One obvious preliminary question here is, What do you mean by “beginning”? Well, let’s say, as global historian Yuval Harari does in Sapiens: A Brief History of Humankind (2014), that one plausible candidate for “beginning” is 200,000 years ago when Homo sapiens evolved, eventually spreading from Africa throughout the world. It was in the course of that dispersion that all other species of humans — such as Neanderthals — were wiped out.
There are many other pre-linguistic beginnings that Harari (along with others, such as paleoanthropologist Ian Tattersall) cites, in a timeline that ranges from the Big Bang (approximately 13 billion years in the past) to the formation of “life” on planet Earth (some 3.5 billion years ago) to relatively “recent” landmarks, such as the evolution of the genus Homo roughly 2.5 million years ago. But the beginning of Sapiens a mere couple of hundred thousand years ago will do for our purposes.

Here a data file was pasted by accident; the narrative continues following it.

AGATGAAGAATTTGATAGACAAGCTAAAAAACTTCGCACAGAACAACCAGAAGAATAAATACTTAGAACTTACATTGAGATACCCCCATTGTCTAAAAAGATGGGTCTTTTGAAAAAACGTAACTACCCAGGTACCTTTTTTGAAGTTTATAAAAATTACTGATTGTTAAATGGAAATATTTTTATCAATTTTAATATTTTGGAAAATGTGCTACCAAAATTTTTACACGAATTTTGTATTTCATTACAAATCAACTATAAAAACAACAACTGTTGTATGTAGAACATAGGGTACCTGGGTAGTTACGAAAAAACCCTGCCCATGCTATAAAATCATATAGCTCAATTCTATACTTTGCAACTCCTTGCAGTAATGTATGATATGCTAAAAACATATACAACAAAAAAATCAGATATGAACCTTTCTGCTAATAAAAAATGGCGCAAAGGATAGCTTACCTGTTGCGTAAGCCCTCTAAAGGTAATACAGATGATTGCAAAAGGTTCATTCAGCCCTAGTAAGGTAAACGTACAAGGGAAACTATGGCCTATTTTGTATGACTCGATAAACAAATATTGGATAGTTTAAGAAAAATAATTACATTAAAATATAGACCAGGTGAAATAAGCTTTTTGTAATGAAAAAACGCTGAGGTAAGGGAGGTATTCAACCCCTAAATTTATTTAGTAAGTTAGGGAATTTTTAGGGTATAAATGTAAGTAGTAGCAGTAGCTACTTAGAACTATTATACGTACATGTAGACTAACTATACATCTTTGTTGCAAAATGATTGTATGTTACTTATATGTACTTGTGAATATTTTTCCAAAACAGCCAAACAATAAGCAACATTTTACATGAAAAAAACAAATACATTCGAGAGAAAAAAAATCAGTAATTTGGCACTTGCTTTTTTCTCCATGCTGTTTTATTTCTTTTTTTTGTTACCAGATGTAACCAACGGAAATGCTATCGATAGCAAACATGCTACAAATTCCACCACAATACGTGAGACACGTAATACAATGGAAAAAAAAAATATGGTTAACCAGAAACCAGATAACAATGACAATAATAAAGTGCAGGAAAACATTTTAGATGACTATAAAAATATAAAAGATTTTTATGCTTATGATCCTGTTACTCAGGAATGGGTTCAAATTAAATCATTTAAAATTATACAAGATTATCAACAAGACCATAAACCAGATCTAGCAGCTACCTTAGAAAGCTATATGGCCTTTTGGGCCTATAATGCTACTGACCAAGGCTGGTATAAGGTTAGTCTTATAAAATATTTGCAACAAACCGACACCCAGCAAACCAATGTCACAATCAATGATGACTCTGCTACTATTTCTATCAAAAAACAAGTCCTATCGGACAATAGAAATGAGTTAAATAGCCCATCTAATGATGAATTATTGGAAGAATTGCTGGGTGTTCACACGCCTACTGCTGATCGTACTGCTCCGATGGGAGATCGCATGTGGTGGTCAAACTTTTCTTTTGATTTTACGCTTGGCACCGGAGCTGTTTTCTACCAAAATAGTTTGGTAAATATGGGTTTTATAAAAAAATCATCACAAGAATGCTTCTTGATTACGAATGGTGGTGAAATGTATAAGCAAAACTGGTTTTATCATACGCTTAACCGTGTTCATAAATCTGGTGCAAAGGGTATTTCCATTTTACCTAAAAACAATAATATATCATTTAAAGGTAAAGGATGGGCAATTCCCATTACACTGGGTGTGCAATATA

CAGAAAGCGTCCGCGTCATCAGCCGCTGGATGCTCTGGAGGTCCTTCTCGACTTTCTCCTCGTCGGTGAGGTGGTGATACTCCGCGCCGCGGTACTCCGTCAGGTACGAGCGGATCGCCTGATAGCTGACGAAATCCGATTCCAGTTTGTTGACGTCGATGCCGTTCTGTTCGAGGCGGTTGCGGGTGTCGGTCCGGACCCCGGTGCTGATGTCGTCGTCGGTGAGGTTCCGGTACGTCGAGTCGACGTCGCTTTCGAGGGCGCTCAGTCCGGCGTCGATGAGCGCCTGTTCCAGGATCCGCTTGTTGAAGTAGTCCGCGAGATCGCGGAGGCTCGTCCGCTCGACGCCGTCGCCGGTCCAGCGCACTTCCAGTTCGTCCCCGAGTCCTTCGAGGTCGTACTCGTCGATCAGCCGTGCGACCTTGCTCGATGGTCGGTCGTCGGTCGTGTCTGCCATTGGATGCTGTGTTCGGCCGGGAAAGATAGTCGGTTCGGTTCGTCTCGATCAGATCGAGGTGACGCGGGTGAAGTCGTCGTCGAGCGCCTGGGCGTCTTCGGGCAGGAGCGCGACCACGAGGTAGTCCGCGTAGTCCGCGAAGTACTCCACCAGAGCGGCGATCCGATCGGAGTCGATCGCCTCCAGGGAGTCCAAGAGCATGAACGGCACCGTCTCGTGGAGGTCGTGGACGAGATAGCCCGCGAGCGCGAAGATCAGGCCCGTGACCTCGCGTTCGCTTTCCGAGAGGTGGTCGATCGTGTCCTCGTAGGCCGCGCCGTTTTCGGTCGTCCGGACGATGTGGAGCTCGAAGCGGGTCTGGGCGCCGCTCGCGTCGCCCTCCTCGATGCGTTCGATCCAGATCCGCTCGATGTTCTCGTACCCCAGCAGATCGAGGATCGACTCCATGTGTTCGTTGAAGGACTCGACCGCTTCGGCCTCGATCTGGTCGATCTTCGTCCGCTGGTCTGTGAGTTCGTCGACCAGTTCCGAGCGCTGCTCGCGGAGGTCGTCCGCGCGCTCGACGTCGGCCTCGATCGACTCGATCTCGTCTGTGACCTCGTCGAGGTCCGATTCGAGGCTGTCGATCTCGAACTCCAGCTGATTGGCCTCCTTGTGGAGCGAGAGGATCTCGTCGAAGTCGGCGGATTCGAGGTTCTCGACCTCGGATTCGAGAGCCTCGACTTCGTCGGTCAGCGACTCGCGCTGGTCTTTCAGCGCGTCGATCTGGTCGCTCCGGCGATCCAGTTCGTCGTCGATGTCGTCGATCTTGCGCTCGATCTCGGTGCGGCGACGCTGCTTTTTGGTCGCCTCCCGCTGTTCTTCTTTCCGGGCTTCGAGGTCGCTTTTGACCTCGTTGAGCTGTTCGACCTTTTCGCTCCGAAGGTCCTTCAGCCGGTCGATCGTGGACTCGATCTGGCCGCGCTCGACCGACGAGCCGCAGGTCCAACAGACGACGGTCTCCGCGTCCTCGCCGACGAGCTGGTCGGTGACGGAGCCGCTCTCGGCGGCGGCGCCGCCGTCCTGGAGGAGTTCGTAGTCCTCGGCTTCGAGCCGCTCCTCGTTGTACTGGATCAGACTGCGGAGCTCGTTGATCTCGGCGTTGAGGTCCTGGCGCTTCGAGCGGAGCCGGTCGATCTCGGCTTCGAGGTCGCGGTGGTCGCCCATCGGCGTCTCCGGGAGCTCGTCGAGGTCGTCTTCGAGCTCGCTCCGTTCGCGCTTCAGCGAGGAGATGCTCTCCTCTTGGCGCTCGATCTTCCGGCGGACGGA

The point is, for more than a hundred thousand years after that beginning, until what science writers now call the Cognitive Revolution — roughly, 70,000 years ago — there was, for tool-making, fire-using, small-animal-hunting, rather insignificant Sapiens, as far as communication is concerned, just a signal system, pointing, and some gestures, as was the case for other animals, especially apes and chimpanzees. By a signal system, we mean a limited number of non-combinable signs that could be used externally for communication about potential food, enemies, or mates. What went on internally, in terms of “thought,” in the large-brained heads of Sapiens or the smaller-brained heads of chimps (or pick your favorite creature … dolphins, elephants, etc.) is pretty much obscure, apart from the very sophisticated guessing game known as evolutionary psychology.